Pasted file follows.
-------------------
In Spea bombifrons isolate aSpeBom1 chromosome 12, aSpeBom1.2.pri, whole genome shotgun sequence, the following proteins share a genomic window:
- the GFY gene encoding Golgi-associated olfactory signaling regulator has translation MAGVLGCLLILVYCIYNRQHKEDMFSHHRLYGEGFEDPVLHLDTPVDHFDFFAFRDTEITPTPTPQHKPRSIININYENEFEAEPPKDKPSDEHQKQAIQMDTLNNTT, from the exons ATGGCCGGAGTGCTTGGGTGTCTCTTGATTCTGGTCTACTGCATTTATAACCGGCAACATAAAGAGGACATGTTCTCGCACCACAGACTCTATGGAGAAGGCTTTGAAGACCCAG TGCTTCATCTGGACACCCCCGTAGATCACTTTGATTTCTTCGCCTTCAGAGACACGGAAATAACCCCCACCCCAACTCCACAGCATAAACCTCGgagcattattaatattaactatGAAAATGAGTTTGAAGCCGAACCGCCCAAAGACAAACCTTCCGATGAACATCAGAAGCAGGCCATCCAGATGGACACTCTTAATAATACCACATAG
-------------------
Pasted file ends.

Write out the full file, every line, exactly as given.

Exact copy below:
In Spea bombifrons isolate aSpeBom1 chromosome 12, aSpeBom1.2.pri, whole genome shotgun sequence, the following proteins share a genomic window:
- the GFY gene encoding Golgi-associated olfactory signaling regulator has translation MAGVLGCLLILVYCIYNRQHKEDMFSHHRLYGEGFEDPVLHLDTPVDHFDFFAFRDTEITPTPTPQHKPRSIININYENEFEAEPPKDKPSDEHQKQAIQMDTLNNTT, from the exons ATGGCCGGAGTGCTTGGGTGTCTCTTGATTCTGGTCTACTGCATTTATAACCGGCAACATAAAGAGGACATGTTCTCGCACCACAGACTCTATGGAGAAGGCTTTGAAGACCCAG TGCTTCATCTGGACACCCCCGTAGATCACTTTGATTTCTTCGCCTTCAGAGACACGGAAATAACCCCCACCCCAACTCCACAGCATAAACCTCGgagcattattaatattaactatGAAAATGAGTTTGAAGCCGAACCGCCCAAAGACAAACCTTCCGATGAACATCAGAAGCAGGCCATCCAGATGGACACTCTTAATAATACCACATAG